By Sirin Kale for theguardian.com
Julian “Joe” Elliott was training to be an educational psychologist when his supervisor invited him to lunch one day. The year was 1984, and Elliott was 28. As they were eating, Elliott’s supervisor mentioned that he had spent the morning testing a child for dyslexia. He had determined the child was dyslexic, and put her on a programme called Data-Pac, a new approach to teaching literacy which paired teachers with children for individual sessions that taught them how to sound out letter combinations. Elliott asked what he would have recommended if the child hadn’t been dyslexic. His supervisor appeared sheepish. He would have put her on Data-Pac anyway, he said.
Elliott thought that was weird, but what did he know? He qualified as an educational psychologist in 1986 and began practising. Over the next decade, he was often asked to assess children for dyslexia. At this time, most educational psychologists believed that dyslexia was a learning difficulty with a neurological basis, which affected bright children whose difficulties reading and writing could not be explained by the usual factors, such as low IQ, not having attended school or having a chaotic home life. The method for diagnosing dyslexia, known as the discrepancy model, was relatively straightforward: test a child’s IQ and their reading age, and if there was a discrepancy between the two – average-to-high IQ, low literacy – that child was dyslexic. Elliott felt unsure about these assessments. The children he tested for dyslexia all struggled to read and write – that much was clear – but their literacy difficulties manifested in different ways. Elliott was still junior, and he chalked up this sense of uncertainty to imposter syndrome.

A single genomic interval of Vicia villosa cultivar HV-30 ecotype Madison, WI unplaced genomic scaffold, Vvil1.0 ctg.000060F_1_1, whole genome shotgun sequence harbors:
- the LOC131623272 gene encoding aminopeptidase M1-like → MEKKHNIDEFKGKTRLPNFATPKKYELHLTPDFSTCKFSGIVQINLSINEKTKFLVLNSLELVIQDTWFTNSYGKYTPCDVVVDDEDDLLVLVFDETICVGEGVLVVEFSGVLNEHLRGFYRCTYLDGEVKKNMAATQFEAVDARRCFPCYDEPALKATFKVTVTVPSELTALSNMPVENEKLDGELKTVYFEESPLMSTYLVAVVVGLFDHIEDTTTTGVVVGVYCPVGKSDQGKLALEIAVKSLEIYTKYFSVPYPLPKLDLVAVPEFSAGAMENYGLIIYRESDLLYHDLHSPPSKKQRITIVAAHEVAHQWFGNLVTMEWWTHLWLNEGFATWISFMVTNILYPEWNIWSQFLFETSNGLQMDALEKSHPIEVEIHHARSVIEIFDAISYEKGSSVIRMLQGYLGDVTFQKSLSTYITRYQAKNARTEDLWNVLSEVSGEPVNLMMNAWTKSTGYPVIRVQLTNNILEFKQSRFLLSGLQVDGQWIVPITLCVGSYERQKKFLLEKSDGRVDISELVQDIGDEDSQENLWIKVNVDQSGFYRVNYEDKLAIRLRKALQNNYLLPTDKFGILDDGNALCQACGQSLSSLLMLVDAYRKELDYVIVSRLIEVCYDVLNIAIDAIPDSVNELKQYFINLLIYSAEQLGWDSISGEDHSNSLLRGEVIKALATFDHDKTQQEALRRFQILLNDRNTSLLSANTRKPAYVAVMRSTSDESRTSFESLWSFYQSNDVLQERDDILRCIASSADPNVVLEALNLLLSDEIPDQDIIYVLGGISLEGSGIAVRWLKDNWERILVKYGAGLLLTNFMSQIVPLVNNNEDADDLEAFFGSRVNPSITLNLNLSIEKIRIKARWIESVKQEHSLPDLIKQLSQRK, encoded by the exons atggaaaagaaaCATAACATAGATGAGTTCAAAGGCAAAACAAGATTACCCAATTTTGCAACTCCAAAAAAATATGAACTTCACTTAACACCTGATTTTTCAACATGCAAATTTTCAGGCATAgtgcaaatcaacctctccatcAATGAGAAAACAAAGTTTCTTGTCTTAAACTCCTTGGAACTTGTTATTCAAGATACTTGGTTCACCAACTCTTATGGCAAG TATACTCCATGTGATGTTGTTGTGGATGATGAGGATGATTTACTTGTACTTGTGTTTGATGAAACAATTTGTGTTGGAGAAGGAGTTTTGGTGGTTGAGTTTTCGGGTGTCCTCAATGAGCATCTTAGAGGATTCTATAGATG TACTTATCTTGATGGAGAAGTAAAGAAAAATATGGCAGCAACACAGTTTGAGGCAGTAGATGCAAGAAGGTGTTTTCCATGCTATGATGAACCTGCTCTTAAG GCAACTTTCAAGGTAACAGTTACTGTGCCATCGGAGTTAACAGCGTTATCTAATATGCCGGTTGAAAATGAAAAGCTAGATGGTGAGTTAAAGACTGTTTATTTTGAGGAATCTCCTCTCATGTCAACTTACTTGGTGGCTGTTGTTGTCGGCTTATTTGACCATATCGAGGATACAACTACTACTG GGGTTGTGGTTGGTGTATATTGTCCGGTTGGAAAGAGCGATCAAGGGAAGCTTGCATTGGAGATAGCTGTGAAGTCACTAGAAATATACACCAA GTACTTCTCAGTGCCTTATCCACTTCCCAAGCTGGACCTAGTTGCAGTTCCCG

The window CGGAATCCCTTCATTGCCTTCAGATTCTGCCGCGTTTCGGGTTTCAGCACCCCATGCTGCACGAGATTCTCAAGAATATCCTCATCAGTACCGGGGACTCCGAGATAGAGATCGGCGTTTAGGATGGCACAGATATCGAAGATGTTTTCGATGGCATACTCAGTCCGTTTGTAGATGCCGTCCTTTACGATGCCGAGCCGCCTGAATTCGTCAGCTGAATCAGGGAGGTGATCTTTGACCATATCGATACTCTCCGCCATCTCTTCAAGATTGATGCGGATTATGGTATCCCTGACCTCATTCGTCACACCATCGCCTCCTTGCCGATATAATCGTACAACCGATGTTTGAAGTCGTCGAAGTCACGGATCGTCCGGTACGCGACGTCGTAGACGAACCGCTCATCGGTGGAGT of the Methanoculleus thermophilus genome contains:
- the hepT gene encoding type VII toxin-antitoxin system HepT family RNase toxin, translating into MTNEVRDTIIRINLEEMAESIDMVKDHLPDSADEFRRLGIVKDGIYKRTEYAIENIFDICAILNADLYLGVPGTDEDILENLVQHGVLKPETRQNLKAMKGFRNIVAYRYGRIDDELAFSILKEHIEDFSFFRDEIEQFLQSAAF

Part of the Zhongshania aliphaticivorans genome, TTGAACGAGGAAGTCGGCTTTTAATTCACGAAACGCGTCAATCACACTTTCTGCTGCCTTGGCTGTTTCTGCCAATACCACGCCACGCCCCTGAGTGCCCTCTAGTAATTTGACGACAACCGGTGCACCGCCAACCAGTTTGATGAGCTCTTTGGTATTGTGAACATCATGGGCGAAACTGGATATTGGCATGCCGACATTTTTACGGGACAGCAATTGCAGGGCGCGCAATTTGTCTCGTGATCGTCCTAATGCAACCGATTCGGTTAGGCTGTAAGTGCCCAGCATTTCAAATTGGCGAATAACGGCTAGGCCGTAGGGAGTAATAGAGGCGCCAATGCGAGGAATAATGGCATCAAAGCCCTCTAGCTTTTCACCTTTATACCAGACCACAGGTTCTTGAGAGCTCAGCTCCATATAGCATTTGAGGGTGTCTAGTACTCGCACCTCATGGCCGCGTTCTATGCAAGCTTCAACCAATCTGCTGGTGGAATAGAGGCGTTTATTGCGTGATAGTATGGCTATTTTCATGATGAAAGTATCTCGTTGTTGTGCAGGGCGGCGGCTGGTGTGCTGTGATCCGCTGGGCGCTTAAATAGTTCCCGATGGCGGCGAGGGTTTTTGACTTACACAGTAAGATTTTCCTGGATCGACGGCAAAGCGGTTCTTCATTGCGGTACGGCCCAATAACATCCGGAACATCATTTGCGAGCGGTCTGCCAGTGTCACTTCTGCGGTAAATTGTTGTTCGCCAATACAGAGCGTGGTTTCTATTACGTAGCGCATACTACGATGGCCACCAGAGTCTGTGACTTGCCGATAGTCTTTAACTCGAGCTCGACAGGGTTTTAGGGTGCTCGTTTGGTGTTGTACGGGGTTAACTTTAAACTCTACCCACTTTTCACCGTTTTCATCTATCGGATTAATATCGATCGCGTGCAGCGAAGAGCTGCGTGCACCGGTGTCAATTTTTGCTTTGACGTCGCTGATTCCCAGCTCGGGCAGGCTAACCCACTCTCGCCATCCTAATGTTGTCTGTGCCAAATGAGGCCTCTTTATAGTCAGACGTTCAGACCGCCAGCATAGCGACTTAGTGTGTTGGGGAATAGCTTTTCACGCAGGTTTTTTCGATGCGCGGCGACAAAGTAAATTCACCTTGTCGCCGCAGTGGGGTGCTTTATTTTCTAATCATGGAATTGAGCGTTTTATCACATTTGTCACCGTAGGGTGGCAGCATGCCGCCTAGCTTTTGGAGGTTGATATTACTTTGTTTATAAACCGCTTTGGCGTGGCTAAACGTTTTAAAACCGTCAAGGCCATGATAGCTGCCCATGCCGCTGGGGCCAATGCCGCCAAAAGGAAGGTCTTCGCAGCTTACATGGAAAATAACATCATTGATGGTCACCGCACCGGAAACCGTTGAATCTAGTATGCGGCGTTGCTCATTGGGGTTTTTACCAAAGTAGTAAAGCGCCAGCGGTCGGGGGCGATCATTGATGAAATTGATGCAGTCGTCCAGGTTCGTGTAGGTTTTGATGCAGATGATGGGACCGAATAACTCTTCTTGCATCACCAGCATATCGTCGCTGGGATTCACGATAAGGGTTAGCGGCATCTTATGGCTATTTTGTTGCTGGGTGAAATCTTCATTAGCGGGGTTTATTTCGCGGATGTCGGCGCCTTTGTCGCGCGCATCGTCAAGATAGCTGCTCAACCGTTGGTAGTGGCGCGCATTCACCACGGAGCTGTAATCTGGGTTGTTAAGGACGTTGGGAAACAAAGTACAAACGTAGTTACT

In 1998, Elliott co-wrote a guide for teachers working with children with special needs. The book was nominated for the Times Educational Supplement’s academic book of the year award, but if Elliott was being honest with himself, the chapter on dyslexia wasn’t up to much. “It was a bit of a shitty chapter, really,” Elliott told me. “I hadn’t got a handle on it.” Six years later, when his publishers asked him to write a second edition of the book, he was determined to nail the chapter on dyslexia. He was older now, more experienced. He collected every study on dyslexia he could find and started reading.
In his research, Elliott came across one particularly startling paper. In 1964, a young researcher called Bill Yule was sent to the Isle of Wight to carry out fieldwork on dozens of schoolchildren with reading difficulties. Yule was in no doubt that many of the children he studied suffered horrendously in trying to read and write. He saw it firsthand. But Yule – who would become one of the leading educational psychologists of his generation – couldn’t find a pattern of indicators, common to all the children he tested, that would coalesce into a single syndrome called dyslexia. Each child’s literacy problems seemed to be different.
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